I also like how the tension between Bodi and his father doesn’t drag on for the whole movie, his father actually becomes more open minded at the right time, neither too early or too late. Of course, he’s not entirely convinced, but it’s a step forward, and making room for more development of his character.
So, that’s a lot of things to compliment, right? Well, this is still a movie with faults, a flawed motion picture that makes me see why it didn’t become a smash hit, and I’m not shocked that it was a huge box office flop. It’s not entirely bad, as I’ve provided a surprising amount of positives for it, but man does it teeter on the edge of being awful.
It’s not just the generic storyline, this can be a pretty obnoxious film at times, because the comedy is capable of thinking that over the top slapstick is instant comedy gold, and that overdoing a gag is the best approach to achieving a laugh. There’s many jokes that embarrassingly overdo their payoffs, to the point where it becomes grating, and you can tell the filmmakers are lacking in any sense of restraint or timing.
Not only that, this is also a very dreary plot to follow, as we’re basically watching an asshole rockstar exploiting a naive fan, which is far from charming entertainment, and actually quite mean spirited. Yes, this is supposed to be a way to teach Bodi to become less naive about the world outside his village, but it just comes off as an unnecessarily long and malicious lesson for our hero.
We know what Angus is up to, we can see that poor Bodi is being used, the eventual payoff is insultingly blatant, and yet this farce takes up the whole film’s middle act. Angus is just a horrible irredeemable character, who spitefully patronises and abuses Bodi, knowing full well that the dog means no harm. Where’s the joke? Why should we care that Angus finishes his song? What’s the point?!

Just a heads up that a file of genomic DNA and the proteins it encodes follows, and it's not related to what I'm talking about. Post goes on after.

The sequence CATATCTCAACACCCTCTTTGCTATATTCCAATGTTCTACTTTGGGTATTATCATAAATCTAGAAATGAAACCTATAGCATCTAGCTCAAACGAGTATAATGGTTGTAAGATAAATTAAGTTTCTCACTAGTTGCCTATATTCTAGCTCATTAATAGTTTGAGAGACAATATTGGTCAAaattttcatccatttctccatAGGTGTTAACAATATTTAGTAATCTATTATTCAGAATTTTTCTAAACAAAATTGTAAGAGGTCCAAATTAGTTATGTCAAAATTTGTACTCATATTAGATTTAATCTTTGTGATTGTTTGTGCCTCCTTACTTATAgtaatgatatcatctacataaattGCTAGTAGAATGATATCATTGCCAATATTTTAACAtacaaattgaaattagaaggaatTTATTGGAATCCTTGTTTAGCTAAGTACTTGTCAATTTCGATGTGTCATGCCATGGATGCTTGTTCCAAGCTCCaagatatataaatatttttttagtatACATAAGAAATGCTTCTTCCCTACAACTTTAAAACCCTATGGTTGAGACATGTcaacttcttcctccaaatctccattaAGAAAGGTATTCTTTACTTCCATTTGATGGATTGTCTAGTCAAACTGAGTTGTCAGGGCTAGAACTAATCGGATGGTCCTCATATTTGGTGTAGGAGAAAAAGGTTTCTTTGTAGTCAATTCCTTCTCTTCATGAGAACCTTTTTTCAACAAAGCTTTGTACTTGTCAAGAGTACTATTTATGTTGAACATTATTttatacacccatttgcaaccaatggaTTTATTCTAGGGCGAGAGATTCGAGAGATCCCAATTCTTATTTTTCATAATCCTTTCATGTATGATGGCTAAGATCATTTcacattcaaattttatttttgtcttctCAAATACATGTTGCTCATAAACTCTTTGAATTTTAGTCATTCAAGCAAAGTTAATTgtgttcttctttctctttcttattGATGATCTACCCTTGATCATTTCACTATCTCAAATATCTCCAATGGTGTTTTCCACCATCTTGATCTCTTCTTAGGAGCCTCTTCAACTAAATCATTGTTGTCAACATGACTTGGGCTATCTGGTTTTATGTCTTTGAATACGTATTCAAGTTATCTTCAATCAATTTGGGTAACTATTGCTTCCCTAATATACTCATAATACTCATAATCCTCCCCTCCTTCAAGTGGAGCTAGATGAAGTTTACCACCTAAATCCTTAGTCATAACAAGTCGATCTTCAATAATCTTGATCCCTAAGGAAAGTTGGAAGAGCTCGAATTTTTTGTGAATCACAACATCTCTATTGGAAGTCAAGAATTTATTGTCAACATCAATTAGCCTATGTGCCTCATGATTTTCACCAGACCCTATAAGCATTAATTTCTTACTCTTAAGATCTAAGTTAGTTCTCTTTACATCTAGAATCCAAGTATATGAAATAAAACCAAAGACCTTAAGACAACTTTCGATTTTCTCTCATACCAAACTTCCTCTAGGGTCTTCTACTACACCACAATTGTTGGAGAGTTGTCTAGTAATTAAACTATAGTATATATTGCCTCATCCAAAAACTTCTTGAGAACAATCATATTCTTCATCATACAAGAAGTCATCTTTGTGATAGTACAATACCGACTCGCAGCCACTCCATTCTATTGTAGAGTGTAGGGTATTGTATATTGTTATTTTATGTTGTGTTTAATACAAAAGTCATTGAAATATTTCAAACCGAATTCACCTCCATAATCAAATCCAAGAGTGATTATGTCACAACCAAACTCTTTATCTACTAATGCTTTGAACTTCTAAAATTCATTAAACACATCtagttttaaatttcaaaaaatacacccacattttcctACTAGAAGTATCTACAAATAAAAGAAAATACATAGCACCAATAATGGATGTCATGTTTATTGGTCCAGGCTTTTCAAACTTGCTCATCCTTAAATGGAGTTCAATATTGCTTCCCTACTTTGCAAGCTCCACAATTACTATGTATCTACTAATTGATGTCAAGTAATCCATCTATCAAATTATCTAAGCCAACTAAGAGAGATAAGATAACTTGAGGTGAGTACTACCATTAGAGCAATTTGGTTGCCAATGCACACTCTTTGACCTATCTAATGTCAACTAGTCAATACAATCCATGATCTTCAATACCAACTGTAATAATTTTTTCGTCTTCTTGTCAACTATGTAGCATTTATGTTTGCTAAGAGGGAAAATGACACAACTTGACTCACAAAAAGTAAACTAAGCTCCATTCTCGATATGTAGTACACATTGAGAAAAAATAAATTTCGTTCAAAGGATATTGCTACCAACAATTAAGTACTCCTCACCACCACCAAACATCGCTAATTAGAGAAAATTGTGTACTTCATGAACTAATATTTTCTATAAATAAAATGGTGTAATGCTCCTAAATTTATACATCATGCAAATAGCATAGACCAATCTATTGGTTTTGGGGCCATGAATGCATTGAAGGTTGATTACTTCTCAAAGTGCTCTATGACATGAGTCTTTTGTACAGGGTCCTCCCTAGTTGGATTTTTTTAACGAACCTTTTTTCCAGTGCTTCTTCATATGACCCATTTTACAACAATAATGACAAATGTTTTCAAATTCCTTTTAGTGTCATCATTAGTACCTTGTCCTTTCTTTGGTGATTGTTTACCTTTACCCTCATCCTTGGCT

Yes, Angus later feels bad about what he’s done, and does try to make up for his awful actions. But like I’ve said many times before, I can’t believe a character’s development if it happens as the film arrives at it’s climax, while they behave atrociously for the rest of the film.
Angus doesn’t change or grow through personal experience in the narrative, never demonstrates a softer side, and only exhibits empathy once he feels guilt tripped by his butler. This is NOT how to write a the arc of a jerk’s redemption, it’s lazy last minute character building, which I can’t get behind as an audience, because it comes right out of nowhere.
While there are lots of decent recognisable rock songs in the soundtrack for montages or sequences, the original songs our characters come up with are very uninspired, and I fail to believe that Bodi’s bland music talents are powerful enough to trigger his inner fire. It’s unintentionally funny, watching a character strum mediocre folksy riffs on an acoustic guitar, while fancy special effects imply that his skills are dramatically intense.
Why couldn’t his rock music be truly mind blowing? What was stopping the filmmakers from giving him an awesome electric guitar to shred on? They already let Angus pull off this kind of music, and Bodi clearly wants to emulate that style! Baffles me, it really does, and the end result reflects how underwhelmingly generic this film can be.
To Conclude, “Rock Dog” is extremely unremarkable, and tries to awkwardly combine ideas that aren’t meant to blend, but there’s some things here and there worth praising; like our adorable lead hero, and some mildly funny moments. It’s fiercely flawed and mediocre, but I wouldn’t complain if I had to watch it again. Give it a chance if the concept tickles your fancy, but I wouldn’t say that you’ll be missing out on anything if you skipped it.